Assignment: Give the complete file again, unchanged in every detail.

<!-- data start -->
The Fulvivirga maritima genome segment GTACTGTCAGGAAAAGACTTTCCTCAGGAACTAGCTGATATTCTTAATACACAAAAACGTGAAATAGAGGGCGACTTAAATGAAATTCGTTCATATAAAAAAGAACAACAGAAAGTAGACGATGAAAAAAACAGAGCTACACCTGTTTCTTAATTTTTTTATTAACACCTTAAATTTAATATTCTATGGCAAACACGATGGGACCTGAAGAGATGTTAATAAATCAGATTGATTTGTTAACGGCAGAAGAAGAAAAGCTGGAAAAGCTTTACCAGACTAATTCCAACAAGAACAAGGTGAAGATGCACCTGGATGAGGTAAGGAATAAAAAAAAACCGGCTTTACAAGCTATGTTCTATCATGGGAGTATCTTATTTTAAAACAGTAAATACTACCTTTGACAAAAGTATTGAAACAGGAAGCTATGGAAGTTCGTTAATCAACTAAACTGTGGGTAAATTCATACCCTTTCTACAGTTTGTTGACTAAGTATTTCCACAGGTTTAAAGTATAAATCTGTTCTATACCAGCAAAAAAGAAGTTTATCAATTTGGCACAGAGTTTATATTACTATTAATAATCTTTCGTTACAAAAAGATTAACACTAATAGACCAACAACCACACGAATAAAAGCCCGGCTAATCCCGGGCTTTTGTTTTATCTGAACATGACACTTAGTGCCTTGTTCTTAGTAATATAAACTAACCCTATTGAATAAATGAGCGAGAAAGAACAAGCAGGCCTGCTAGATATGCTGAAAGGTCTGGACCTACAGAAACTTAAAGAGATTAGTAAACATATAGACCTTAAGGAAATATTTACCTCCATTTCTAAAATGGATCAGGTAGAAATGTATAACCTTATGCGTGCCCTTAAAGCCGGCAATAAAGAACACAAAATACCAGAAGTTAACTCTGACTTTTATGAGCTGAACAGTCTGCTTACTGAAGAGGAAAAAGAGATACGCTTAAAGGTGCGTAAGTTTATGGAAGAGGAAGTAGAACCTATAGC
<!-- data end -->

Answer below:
The Fulvivirga maritima genome segment GTACTGTCAGGAAAAGACTTTCCTCAGGAACTAGCTGATATTCTTAATACACAAAAACGTGAAATAGAGGGCGACTTAAATGAAATTCGTTCATATAAAAAAGAACAACAGAAAGTAGACGATGAAAAAAACAGAGCTACACCTGTTTCTTAATTTTTTTATTAACACCTTAAATTTAATATTCTATGGCAAACACGATGGGACCTGAAGAGATGTTAATAAATCAGATTGATTTGTTAACGGCAGAAGAAGAAAAGCTGGAAAAGCTTTACCAGACTAATTCCAACAAGAACAAGGTGAAGATGCACCTGGATGAGGTAAGGAATAAAAAAAAACCGGCTTTACAAGCTATGTTCTATCATGGGAGTATCTTATTTTAAAACAGTAAATACTACCTTTGACAAAAGTATTGAAACAGGAAGCTATGGAAGTTCGTTAATCAACTAAACTGTGGGTAAATTCATACCCTTTCTACAGTTTGTTGACTAAGTATTTCCACAGGTTTAAAGTATAAATCTGTTCTATACCAGCAAAAAAGAAGTTTATCAATTTGGCACAGAGTTTATATTACTATTAATAATCTTTCGTTACAAAAAGATTAACACTAATAGACCAACAACCACACGAATAAAAGCCCGGCTAATCCCGGGCTTTTGTTTTATCTGAACATGACACTTAGTGCCTTGTTCTTAGTAATATAAACTAACCCTATTGAATAAATGAGCGAGAAAGAACAAGCAGGCCTGCTAGATATGCTGAAAGGTCTGGACCTACAGAAACTTAAAGAGATTAGTAAACATATAGACCTTAAGGAAATATTTACCTCCATTTCTAAAATGGATCAGGTAGAAATGTATAACCTTATGCGTGCCCTTAAAGCCGGCAATAAAGAACACAAAATACCAGAAGTTAACTCTGACTTTTATGAGCTGAACAGTCTGCTTACTGAAGAGGAAAAAGAGATACGCTTAAAGGTGCGTAAGTTTATGGAAGAGGAAGTAGAACCTATAGC